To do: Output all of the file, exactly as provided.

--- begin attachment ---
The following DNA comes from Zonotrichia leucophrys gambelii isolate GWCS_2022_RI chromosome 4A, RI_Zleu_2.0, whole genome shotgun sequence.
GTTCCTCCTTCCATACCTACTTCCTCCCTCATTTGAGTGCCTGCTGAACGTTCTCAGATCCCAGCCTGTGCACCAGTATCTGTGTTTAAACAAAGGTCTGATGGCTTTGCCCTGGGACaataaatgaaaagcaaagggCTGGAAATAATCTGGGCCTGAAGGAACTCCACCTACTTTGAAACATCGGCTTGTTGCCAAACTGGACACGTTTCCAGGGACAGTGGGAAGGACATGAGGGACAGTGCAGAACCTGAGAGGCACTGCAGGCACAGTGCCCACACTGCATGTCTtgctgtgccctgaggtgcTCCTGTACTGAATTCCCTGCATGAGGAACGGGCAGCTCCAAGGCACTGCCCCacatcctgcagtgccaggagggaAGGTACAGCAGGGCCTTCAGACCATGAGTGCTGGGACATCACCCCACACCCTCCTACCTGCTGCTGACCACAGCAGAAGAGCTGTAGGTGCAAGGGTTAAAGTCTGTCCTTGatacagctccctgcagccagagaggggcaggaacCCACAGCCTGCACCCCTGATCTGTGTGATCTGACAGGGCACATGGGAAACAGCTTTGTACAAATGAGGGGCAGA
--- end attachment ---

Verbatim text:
The following DNA comes from Zonotrichia leucophrys gambelii isolate GWCS_2022_RI chromosome 4A, RI_Zleu_2.0, whole genome shotgun sequence.
GTTCCTCCTTCCATACCTACTTCCTCCCTCATTTGAGTGCCTGCTGAACGTTCTCAGATCCCAGCCTGTGCACCAGTATCTGTGTTTAAACAAAGGTCTGATGGCTTTGCCCTGGGACaataaatgaaaagcaaagggCTGGAAATAATCTGGGCCTGAAGGAACTCCACCTACTTTGAAACATCGGCTTGTTGCCAAACTGGACACGTTTCCAGGGACAGTGGGAAGGACATGAGGGACAGTGCAGAACCTGAGAGGCACTGCAGGCACAGTGCCCACACTGCATGTCTtgctgtgccctgaggtgcTCCTGTACTGAATTCCCTGCATGAGGAACGGGCAGCTCCAAGGCACTGCCCCacatcctgcagtgccaggagggaAGGTACAGCAGGGCCTTCAGACCATGAGTGCTGGGACATCACCCCACACCCTCCTACCTGCTGCTGACCACAGCAGAAGAGCTGTAGGTGCAAGGGTTAAAGTCTGTCCTTGatacagctccctgcagccagagaggggcaggaacCCACAGCCTGCACCCCTGATCTGTGTGATCTGACAGGGCACATGGGAAACAGCTTTGTACAAATGAGGGGCAGA